Paul Robinson wrote a post titled ‘Alexei Two Percent‘:
As for Navalny, an opinion poll published by the Levada Centre today gives him almost imperceptible levels of popular support. According to the poll, if a presidential election were held this Sunday in Russia, 48% would vote for Vladimir Putin, 3% for both Zhirinovsky and Zyuganov, and just one percent for Navalny. Several other candidates would also get one percent, while 42% replied that they either don’t know or wouldn’t vote at all.
If you discount this last 42%, then the result of a Russian presidential election this week would be:
Putin – 83%; Zhirinovsky – 5%; Zyuganov – 4%; Navalny – 2%; Others – 6%.
That rather puts into perspective all the recent hype claiming that Navalny has fundamentally altered the Russian political dynamic. It also makes one wonder whether the media has its priorities right.
The Western media, as Paul shows, is clearly obsessed with Alexey Navalny. There’s nothing new here: I would argue that Navalnocentrism is just the other side of Putin’s coin. Nevertheless, showing Navalny as the embodiment of Russia’s non-systemic opposition is more or less true – at least, compared to Nemtsov’s case who became the relatively popular leader of the Russian opposition only after his death.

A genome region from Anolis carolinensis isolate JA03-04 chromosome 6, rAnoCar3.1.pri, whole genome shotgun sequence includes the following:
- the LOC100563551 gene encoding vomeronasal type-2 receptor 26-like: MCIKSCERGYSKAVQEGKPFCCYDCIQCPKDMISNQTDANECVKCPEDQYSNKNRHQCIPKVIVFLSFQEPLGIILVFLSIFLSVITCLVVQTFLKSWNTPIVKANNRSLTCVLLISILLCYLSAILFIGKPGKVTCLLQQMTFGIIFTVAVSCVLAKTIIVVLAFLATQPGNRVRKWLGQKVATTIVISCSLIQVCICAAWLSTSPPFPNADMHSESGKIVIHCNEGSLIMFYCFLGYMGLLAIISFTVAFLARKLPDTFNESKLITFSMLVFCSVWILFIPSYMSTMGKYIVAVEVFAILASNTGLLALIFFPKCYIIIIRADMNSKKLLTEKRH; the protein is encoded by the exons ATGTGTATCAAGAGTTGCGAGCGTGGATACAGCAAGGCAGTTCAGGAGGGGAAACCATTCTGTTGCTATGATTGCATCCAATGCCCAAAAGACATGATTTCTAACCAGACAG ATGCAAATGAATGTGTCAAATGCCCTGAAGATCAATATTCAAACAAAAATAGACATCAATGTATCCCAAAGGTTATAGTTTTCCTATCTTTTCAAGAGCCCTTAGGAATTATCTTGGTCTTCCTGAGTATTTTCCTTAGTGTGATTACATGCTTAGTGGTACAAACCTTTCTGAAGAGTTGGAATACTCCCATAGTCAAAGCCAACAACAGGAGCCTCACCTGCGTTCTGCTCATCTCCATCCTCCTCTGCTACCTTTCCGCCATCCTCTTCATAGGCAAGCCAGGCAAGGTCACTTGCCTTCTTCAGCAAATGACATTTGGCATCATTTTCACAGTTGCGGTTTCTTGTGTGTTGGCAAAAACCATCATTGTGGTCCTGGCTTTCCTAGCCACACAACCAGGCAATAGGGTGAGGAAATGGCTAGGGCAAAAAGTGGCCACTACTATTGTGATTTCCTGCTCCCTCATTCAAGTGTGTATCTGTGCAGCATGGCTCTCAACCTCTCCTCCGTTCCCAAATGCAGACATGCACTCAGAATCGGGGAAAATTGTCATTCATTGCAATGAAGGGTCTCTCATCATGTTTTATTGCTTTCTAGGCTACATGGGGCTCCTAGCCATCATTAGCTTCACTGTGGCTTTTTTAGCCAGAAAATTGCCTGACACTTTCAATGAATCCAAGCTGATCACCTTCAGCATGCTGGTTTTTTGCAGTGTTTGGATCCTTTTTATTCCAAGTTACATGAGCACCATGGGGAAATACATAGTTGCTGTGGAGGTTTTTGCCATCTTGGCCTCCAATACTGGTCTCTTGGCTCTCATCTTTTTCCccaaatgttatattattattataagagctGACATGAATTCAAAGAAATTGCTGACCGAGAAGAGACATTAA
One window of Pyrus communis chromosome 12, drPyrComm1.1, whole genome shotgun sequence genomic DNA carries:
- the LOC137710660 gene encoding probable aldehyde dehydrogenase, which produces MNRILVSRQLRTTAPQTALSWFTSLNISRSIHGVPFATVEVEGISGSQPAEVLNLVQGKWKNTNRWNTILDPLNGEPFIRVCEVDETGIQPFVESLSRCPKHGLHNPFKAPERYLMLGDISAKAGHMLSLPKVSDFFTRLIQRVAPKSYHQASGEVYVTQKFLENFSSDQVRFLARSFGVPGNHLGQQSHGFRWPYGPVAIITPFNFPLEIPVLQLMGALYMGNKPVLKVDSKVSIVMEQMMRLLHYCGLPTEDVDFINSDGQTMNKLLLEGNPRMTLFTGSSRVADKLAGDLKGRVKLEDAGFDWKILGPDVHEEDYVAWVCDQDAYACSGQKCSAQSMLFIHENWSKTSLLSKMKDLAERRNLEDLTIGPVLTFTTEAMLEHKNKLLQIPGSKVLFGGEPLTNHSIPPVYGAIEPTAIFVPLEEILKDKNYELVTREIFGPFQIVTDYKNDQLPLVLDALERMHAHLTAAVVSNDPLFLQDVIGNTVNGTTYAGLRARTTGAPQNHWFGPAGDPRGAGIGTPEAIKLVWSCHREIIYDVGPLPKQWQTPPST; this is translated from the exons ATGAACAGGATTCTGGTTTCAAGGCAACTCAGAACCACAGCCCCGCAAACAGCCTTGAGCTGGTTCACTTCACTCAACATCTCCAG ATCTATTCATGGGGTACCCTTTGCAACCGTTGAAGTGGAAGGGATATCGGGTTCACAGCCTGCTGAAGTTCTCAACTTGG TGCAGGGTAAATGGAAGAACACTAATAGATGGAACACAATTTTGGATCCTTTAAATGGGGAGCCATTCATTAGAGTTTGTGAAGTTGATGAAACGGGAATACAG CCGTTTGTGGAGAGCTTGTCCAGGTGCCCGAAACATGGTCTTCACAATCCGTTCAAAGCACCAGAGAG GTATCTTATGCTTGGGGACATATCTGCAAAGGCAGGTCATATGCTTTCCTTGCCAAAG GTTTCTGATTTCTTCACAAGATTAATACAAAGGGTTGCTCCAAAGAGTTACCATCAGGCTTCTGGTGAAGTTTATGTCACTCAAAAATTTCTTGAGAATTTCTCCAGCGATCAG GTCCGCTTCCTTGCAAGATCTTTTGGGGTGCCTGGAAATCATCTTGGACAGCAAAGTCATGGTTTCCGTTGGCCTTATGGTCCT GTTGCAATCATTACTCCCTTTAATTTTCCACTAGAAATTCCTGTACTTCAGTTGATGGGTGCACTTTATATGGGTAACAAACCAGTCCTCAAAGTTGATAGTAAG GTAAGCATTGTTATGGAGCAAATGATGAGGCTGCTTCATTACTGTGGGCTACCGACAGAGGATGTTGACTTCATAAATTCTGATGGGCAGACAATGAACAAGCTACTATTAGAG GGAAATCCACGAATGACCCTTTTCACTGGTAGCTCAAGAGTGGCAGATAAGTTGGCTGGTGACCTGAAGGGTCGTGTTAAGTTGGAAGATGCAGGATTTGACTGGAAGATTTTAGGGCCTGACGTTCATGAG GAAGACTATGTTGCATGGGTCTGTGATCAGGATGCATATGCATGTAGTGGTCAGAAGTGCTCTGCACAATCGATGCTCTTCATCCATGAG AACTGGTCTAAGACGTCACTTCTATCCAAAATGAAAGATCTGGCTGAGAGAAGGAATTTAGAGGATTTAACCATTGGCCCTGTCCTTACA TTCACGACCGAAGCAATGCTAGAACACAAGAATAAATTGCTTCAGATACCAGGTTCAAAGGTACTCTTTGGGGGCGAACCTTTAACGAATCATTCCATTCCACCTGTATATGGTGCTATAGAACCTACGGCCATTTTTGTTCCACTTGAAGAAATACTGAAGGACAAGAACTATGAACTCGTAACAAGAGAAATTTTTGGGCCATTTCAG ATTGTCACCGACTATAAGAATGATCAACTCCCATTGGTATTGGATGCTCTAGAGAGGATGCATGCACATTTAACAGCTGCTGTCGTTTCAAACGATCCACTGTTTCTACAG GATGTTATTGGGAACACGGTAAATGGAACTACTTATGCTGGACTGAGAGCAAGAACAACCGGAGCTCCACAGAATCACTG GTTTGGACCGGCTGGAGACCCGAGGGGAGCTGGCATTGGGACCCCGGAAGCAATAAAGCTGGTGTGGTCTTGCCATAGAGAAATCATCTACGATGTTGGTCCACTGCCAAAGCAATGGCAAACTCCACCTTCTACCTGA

That said, I have to point out the fact that Navalny’s one or two percent says nothing of his potential and political prospects; so I would advise against taking these numbers too seriously (even if they are completely true). Mind you, Vladimir Putin was unknown to the people when Yeltsin chose him as his preemnik, but Yeltsin’s cunning plan TV-spetsoperatsiya worked miracles for Putin. The rest is istoriya.